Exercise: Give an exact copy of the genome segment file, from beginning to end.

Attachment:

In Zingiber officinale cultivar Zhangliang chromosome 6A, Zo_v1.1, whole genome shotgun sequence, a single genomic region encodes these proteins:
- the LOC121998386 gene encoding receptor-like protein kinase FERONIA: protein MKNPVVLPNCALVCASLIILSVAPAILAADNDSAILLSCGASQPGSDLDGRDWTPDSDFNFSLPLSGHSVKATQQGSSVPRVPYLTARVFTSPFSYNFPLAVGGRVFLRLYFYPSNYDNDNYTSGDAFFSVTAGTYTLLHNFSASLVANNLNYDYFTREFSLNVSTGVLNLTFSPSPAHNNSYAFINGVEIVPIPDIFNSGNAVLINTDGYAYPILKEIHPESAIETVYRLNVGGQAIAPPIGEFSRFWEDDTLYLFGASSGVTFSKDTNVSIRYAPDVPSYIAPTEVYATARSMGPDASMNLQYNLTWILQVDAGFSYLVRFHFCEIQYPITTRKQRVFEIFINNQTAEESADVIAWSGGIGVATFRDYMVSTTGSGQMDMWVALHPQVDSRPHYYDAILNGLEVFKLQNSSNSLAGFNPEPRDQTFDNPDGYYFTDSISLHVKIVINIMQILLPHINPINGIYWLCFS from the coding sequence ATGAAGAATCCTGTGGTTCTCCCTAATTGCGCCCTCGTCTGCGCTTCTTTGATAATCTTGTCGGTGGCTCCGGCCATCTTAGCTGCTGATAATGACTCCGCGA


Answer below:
In Zingiber officinale cultivar Zhangliang chromosome 6A, Zo_v1.1, whole genome shotgun sequence, a single genomic region encodes these proteins:
- the LOC121998386 gene encoding receptor-like protein kinase FERONIA: protein MKNPVVLPNCALVCASLIILSVAPAILAADNDSAILLSCGASQPGSDLDGRDWTPDSDFNFSLPLSGHSVKATQQGSSVPRVPYLTARVFTSPFSYNFPLAVGGRVFLRLYFYPSNYDNDNYTSGDAFFSVTAGTYTLLHNFSASLVANNLNYDYFTREFSLNVSTGVLNLTFSPSPAHNNSYAFINGVEIVPIPDIFNSGNAVLINTDGYAYPILKEIHPESAIETVYRLNVGGQAIAPPIGEFSRFWEDDTLYLFGASSGVTFSKDTNVSIRYAPDVPSYIAPTEVYATARSMGPDASMNLQYNLTWILQVDAGFSYLVRFHFCEIQYPITTRKQRVFEIFINNQTAEESADVIAWSGGIGVATFRDYMVSTTGSGQMDMWVALHPQVDSRPHYYDAILNGLEVFKLQNSSNSLAGFNPEPRDQTFDNPDGYYFTDSISLHVKIVINIMQILLPHINPINGIYWLCFS from the coding sequence ATGAAGAATCCTGTGGTTCTCCCTAATTGCGCCCTCGTCTGCGCTTCTTTGATAATCTTGTCGGTGGCTCCGGCCATCTTAGCTGCTGATAATGACTCCGCGA